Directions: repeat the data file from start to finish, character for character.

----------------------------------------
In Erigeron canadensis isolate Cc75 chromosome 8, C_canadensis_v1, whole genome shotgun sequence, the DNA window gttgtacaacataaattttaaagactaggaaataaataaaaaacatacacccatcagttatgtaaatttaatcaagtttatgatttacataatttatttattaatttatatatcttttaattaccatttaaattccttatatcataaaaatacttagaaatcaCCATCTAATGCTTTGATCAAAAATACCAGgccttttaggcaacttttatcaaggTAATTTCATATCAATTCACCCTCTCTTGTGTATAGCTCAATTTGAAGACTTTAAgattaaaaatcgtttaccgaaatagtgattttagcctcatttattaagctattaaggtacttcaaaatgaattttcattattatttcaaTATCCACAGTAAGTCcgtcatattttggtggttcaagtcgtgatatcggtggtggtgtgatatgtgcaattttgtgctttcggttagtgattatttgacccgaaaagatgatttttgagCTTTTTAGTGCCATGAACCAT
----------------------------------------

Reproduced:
In Erigeron canadensis isolate Cc75 chromosome 8, C_canadensis_v1, whole genome shotgun sequence, the DNA window gttgtacaacataaattttaaagactaggaaataaataaaaaacatacacccatcagttatgtaaatttaatcaagtttatgatttacataatttatttattaatttatatatcttttaattaccatttaaattccttatatcataaaaatacttagaaatcaCCATCTAATGCTTTGATCAAAAATACCAGgccttttaggcaacttttatcaaggTAATTTCATATCAATTCACCCTCTCTTGTGTATAGCTCAATTTGAAGACTTTAAgattaaaaatcgtttaccgaaatagtgattttagcctcatttattaagctattaaggtacttcaaaatgaattttcattattatttcaaTATCCACAGTAAGTCcgtcatattttggtggttcaagtcgtgatatcggtggtggtgtgatatgtgcaattttgtgctttcggttagtgattatttgacccgaaaagatgatttttgagCTTTTTAGTGCCATGAACCAT